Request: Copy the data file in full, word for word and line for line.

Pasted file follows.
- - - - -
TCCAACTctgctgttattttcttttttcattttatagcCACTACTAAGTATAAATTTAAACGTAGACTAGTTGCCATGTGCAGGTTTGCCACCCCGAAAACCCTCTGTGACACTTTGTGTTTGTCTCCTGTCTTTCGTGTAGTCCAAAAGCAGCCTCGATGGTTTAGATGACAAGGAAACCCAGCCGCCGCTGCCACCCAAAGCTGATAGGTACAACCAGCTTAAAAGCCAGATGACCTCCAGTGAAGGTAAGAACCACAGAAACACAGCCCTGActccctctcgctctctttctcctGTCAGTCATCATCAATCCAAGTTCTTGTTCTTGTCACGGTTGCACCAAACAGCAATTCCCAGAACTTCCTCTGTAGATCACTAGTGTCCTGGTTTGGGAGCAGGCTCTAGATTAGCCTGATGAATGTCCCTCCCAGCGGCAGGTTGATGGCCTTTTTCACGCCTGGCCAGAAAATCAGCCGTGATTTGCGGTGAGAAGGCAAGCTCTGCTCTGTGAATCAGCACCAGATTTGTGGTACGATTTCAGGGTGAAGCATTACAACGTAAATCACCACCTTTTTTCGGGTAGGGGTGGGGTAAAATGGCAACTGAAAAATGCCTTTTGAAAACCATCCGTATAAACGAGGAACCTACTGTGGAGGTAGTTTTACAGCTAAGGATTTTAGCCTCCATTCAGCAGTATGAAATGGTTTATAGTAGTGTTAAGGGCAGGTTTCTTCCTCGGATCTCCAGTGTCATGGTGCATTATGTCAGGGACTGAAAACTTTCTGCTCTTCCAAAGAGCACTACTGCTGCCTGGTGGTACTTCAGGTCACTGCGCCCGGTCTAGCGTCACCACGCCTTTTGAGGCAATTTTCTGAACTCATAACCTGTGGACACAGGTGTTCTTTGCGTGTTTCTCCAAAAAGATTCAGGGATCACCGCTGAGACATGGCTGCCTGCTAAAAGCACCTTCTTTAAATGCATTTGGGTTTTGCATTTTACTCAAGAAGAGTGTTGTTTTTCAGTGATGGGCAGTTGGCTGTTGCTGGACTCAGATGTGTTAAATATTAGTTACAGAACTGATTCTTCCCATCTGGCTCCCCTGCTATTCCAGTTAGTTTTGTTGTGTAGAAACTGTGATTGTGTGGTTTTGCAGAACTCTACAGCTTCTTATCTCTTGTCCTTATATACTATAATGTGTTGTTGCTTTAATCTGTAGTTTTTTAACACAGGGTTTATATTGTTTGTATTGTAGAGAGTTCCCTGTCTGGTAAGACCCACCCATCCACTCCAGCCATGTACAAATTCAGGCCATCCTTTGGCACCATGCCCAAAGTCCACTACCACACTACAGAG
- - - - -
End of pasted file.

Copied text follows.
TCCAACTctgctgttattttcttttttcattttatagcCACTACTAAGTATAAATTTAAACGTAGACTAGTTGCCATGTGCAGGTTTGCCACCCCGAAAACCCTCTGTGACACTTTGTGTTTGTCTCCTGTCTTTCGTGTAGTCCAAAAGCAGCCTCGATGGTTTAGATGACAAGGAAACCCAGCCGCCGCTGCCACCCAAAGCTGATAGGTACAACCAGCTTAAAAGCCAGATGACCTCCAGTGAAGGTAAGAACCACAGAAACACAGCCCTGActccctctcgctctctttctcctGTCAGTCATCATCAATCCAAGTTCTTGTTCTTGTCACGGTTGCACCAAACAGCAATTCCCAGAACTTCCTCTGTAGATCACTAGTGTCCTGGTTTGGGAGCAGGCTCTAGATTAGCCTGATGAATGTCCCTCCCAGCGGCAGGTTGATGGCCTTTTTCACGCCTGGCCAGAAAATCAGCCGTGATTTGCGGTGAGAAGGCAAGCTCTGCTCTGTGAATCAGCACCAGATTTGTGGTACGATTTCAGGGTGAAGCATTACAACGTAAATCACCACCTTTTTTCGGGTAGGGGTGGGGTAAAATGGCAACTGAAAAATGCCTTTTGAAAACCATCCGTATAAACGAGGAACCTACTGTGGAGGTAGTTTTACAGCTAAGGATTTTAGCCTCCATTCAGCAGTATGAAATGGTTTATAGTAGTGTTAAGGGCAGGTTTCTTCCTCGGATCTCCAGTGTCATGGTGCATTATGTCAGGGACTGAAAACTTTCTGCTCTTCCAAAGAGCACTACTGCTGCCTGGTGGTACTTCAGGTCACTGCGCCCGGTCTAGCGTCACCACGCCTTTTGAGGCAATTTTCTGAACTCATAACCTGTGGACACAGGTGTTCTTTGCGTGTTTCTCCAAAAAGATTCAGGGATCACCGCTGAGACATGGCTGCCTGCTAAAAGCACCTTCTTTAAATGCATTTGGGTTTTGCATTTTACTCAAGAAGAGTGTTGTTTTTCAGTGATGGGCAGTTGGCTGTTGCTGGACTCAGATGTGTTAAATATTAGTTACAGAACTGATTCTTCCCATCTGGCTCCCCTGCTATTCCAGTTAGTTTTGTTGTGTAGAAACTGTGATTGTGTGGTTTTGCAGAACTCTACAGCTTCTTATCTCTTGTCCTTATATACTATAATGTGTTGTTGCTTTAATCTGTAGTTTTTTAACACAGGGTTTATATTGTTTGTATTGTAGAGAGTTCCCTGTCTGGTAAGACCCACCCATCCACTCCAGCCATGTACAAATTCAGGCCATCCTTTGGCACCATGCCCAAAGTCCACTACCACACTACAGAG